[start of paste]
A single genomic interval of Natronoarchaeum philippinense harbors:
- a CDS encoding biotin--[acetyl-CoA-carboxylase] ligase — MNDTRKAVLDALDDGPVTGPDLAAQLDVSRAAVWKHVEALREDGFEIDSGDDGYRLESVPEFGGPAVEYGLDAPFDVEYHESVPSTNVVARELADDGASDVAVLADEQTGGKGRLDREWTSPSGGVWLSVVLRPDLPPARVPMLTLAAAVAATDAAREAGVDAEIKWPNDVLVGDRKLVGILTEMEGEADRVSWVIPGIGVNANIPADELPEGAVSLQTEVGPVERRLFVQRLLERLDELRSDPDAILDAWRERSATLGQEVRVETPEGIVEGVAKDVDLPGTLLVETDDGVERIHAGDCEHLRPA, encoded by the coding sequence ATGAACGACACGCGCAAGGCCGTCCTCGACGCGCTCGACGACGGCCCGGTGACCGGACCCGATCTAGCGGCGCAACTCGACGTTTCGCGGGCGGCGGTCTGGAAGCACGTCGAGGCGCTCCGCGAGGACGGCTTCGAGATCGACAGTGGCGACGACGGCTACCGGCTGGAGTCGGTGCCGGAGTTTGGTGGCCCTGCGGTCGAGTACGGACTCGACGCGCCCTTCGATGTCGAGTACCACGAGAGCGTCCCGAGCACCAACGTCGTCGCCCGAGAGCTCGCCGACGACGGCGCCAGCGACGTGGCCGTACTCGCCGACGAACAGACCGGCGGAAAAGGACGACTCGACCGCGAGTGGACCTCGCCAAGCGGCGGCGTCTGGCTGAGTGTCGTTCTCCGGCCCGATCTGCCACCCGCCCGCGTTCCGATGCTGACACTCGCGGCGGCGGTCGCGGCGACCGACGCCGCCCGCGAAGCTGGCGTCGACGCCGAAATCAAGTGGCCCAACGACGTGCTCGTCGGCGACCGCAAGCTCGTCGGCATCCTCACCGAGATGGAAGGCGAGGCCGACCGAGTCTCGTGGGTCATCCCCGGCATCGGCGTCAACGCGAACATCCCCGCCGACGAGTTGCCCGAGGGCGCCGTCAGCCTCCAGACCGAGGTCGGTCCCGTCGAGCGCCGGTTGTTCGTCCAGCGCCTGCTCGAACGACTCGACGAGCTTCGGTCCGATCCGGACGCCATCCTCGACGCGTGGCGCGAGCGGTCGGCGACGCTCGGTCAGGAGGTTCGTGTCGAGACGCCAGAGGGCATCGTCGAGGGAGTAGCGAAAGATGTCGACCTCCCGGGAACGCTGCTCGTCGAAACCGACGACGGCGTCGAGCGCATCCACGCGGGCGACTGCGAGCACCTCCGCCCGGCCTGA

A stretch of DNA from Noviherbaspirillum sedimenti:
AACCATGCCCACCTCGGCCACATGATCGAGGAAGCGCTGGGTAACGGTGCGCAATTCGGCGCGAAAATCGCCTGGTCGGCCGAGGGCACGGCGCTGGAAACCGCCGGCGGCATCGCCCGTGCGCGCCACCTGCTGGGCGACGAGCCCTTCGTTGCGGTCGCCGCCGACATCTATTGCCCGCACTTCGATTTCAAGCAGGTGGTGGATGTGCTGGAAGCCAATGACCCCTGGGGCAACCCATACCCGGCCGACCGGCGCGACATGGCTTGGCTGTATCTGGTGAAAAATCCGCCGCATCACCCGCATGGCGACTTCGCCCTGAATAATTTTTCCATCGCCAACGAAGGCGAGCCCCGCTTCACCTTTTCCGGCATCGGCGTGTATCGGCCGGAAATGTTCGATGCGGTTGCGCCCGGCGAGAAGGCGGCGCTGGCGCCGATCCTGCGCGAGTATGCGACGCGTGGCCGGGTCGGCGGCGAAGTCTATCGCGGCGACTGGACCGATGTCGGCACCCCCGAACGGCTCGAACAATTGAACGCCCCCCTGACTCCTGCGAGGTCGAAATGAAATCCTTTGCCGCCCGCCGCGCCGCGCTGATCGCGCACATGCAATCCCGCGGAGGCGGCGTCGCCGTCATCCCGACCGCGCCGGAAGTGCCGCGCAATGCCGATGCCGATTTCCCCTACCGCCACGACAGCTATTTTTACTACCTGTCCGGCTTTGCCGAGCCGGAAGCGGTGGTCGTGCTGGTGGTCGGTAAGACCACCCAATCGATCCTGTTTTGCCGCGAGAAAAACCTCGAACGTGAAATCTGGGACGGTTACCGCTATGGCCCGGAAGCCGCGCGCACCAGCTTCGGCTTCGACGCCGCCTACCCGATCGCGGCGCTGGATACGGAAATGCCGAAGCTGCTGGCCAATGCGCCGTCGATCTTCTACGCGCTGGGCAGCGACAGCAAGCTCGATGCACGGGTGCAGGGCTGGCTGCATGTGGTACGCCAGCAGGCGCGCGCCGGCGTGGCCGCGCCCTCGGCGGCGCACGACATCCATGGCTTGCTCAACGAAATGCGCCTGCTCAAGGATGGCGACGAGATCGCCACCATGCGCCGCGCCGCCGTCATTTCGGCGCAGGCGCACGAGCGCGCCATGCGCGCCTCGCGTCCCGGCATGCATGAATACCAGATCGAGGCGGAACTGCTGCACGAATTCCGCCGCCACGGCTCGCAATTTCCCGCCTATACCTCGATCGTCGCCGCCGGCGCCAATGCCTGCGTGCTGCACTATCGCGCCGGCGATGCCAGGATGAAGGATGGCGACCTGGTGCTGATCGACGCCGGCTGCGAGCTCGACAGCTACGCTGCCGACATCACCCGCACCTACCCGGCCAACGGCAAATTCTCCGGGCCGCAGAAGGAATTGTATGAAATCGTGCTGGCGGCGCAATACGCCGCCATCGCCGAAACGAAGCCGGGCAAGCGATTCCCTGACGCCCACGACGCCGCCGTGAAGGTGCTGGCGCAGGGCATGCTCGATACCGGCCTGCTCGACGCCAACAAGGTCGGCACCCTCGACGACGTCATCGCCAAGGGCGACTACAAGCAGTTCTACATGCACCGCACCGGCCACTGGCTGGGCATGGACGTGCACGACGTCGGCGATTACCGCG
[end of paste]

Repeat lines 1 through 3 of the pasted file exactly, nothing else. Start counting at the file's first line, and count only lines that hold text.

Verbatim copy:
A single genomic interval of Natronoarchaeum philippinense harbors:
- a CDS encoding biotin--[acetyl-CoA-carboxylase] ligase — MNDTRKAVLDALDDGPVTGPDLAAQLDVSRAAVWKHVEALREDGFEIDSGDDGYRLESVPEFGGPAVEYGLDAPFDVEYHESVPSTNVVARELADDGASDVAVLADEQTGGKGRLDREWTSPSGGVWLSVVLRPDLPPARVPMLTLAAAVAATDAAREAGVDAEIKWPNDVLVGDRKLVGILTEMEGEADRVSWVIPGIGVNANIPADELPEGAVSLQTEVGPVERRLFVQRLLERLDELRSDPDAILDAWRERSATLGQEVRVETPEGIVEGVAKDVDLPGTLLVETDDGVERIHAGDCEHLRPA, encoded by the coding sequence ATGAACGACACGCGCAAGGCCGTCCTCGACGCGCTCGACGACGGCCCGGTGACCGGACCCGATCTAGCGGCGCAACTCGACGTTTCGCGGGCGGCGGTCTGGAAGCACGTCGAGGCGCTCCGCGAGGACGGCTTCGAGATCGACAGTGGCGACGACGGCTACCGGCTGGAGTCGGTGCCGGAGTTTGGTGGCCCTGCGGTCGAGTACGGACTCGACGCGCCCTTCGATGTCGAGTACCACGAGAGCGTCCCGAGCACCAACGTCGTCGCCCGAGAGCTCGCCGACGACGGCGCCAGCGACGTGGCCGTACTCGCCGACGAACAGACCGGCGGAAAAGGACGACTCGACCGCGAGTGGACCTCGCCAAGCGGCGGCGTCTGGCTGAGTGTCGTTCTCCGGCCCGATCTGCCACCCGCCCGCGTTCCGATGCTGACACTCGCGGCGGCGGTCGCGGCGACCGACGCCGCCCGCGAAGCTGGCGTCGACGCCGAAATCAAGTGGCCCAACGACGTGCTCGTCGGCGACCGCAAGCTCGTCGGCATCCTCACCGAGATGGAAGGCGAGGCCGACCGAGTCTCGTGGGTCATCCCCGGCATCGGCGTCAACGCGAACATCCCCGCCGACGAGTTGCCCGAGGGCGCCGTCAGCCTCCAGACCGAGGTCGGTCCCGTCGAGCGCCGGTTGTTCGTCCAGCGCCTGCTCGAACGACTCGACGAGCTTCGGTCCGATCCGGACGCCATCCTCGACGCGTGGCGCGAGCGGTCGGCGACGCTCGGTCAGGAGGTTCGTGTCGAGACGCCAGAGGGCATCGTCGAGGGAGTAGCGAAAGATGTCGACCTCCCGGGAACGCTGCTCGTCGAAACCGACGACGGCGTCGAGCGCATCCACGCGGGCGACTGCGAGCACCTCCGCCCGGCCTGA

A stretch of DNA from Noviherbaspirillum sedimenti: